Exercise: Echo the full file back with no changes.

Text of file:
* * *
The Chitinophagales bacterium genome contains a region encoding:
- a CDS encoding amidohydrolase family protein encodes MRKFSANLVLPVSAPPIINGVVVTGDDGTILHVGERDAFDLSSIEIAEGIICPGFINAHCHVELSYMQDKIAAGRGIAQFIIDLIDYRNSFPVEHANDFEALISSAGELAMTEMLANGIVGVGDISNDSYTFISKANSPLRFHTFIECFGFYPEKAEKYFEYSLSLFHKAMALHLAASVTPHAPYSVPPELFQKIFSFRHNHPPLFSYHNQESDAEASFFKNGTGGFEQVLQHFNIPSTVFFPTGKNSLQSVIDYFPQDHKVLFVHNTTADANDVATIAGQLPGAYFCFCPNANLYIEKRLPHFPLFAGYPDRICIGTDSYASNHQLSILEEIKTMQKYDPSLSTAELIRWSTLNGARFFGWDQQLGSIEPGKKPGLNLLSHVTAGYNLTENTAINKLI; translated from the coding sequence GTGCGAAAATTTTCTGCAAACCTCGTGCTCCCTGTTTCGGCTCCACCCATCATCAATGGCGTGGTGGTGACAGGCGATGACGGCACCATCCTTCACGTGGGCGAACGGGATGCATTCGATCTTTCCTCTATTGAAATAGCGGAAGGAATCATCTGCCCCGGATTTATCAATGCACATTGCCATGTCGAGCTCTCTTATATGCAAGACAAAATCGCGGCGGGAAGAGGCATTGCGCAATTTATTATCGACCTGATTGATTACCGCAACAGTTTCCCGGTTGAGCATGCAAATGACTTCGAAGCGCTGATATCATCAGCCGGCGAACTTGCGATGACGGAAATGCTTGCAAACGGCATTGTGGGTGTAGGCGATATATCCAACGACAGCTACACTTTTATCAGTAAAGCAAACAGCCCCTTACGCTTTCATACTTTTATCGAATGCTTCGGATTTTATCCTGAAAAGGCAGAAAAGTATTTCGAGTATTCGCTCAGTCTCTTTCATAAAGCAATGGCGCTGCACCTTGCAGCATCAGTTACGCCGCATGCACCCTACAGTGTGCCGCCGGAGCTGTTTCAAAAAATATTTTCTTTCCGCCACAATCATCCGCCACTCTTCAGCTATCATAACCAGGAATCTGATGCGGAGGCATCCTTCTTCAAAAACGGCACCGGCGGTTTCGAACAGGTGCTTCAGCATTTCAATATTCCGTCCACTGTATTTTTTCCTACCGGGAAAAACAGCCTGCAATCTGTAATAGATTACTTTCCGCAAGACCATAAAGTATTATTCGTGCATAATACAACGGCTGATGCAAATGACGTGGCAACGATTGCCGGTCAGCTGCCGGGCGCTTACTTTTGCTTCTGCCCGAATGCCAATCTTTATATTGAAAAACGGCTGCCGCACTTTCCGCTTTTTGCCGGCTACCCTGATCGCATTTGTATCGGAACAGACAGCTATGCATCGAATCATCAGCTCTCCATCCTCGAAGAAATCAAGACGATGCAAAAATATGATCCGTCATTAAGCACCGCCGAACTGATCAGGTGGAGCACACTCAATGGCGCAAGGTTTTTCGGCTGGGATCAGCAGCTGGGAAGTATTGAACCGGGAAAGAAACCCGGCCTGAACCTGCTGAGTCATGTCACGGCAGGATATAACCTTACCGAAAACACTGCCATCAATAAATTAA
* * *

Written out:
The Chitinophagales bacterium genome contains a region encoding:
- a CDS encoding amidohydrolase family protein encodes MRKFSANLVLPVSAPPIINGVVVTGDDGTILHVGERDAFDLSSIEIAEGIICPGFINAHCHVELSYMQDKIAAGRGIAQFIIDLIDYRNSFPVEHANDFEALISSAGELAMTEMLANGIVGVGDISNDSYTFISKANSPLRFHTFIECFGFYPEKAEKYFEYSLSLFHKAMALHLAASVTPHAPYSVPPELFQKIFSFRHNHPPLFSYHNQESDAEASFFKNGTGGFEQVLQHFNIPSTVFFPTGKNSLQSVIDYFPQDHKVLFVHNTTADANDVATIAGQLPGAYFCFCPNANLYIEKRLPHFPLFAGYPDRICIGTDSYASNHQLSILEEIKTMQKYDPSLSTAELIRWSTLNGARFFGWDQQLGSIEPGKKPGLNLLSHVTAGYNLTENTAINKLI; translated from the coding sequence GTGCGAAAATTTTCTGCAAACCTCGTGCTCCCTGTTTCGGCTCCACCCATCATCAATGGCGTGGTGGTGACAGGCGATGACGGCACCATCCTTCACGTGGGCGAACGGGATGCATTCGATCTTTCCTCTATTGAAATAGCGGAAGGAATCATCTGCCCCGGATTTATCAATGCACATTGCCATGTCGAGCTCTCTTATATGCAAGACAAAATCGCGGCGGGAAGAGGCATTGCGCAATTTATTATCGACCTGATTGATTACCGCAACAGTTTCCCGGTTGAGCATGCAAATGACTTCGAAGCGCTGATATCATCAGCCGGCGAACTTGCGATGACGGAAATGCTTGCAAACGGCATTGTGGGTGTAGGCGATATATCCAACGACAGCTACACTTTTATCAGTAAAGCAAACAGCCCCTTACGCTTTCATACTTTTATCGAATGCTTCGGATTTTATCCTGAAAAGGCAGAAAAGTATTTCGAGTATTCGCTCAGTCTCTTTCATAAAGCAATGGCGCTGCACCTTGCAGCATCAGTTACGCCGCATGCACCCTACAGTGTGCCGCCGGAGCTGTTTCAAAAAATATTTTCTTTCCGCCACAATCATCCGCCACTCTTCAGCTATCATAACCAGGAATCTGATGCGGAGGCATCCTTCTTCAAAAACGGCACCGGCGGTTTCGAACAGGTGCTTCAGCATTTCAATATTCCGTCCACTGTATTTTTTCCTACCGGGAAAAACAGCCTGCAATCTGTAATAGATTACTTTCCGCAAGACCATAAAGTATTATTCGTGCATAATACAACGGCTGATGCAAATGACGTGGCAACGATTGCCGGTCAGCTGCCGGGCGCTTACTTTTGCTTCTGCCCGAATGCCAATCTTTATATTGAAAAACGGCTGCCGCACTTTCCGCTTTTTGCCGGCTACCCTGATCGCATTTGTATCGGAACAGACAGCTATGCATCGAATCATCAGCTCTCCATCCTCGAAGAAATCAAGACGATGCAAAAATATGATCCGTCATTAAGCACCGCCGAACTGATCAGGTGGAGCACACTCAATGGCGCAAGGTTTTTCGGCTGGGATCAGCAGCTGGGAAGTATTGAACCGGGAAAGAAACCCGGCCTGAACCTGCTGAGTCATGTCACGGCAGGATATAACCTTACCGAAAACACTGCCATCAATAAATTAA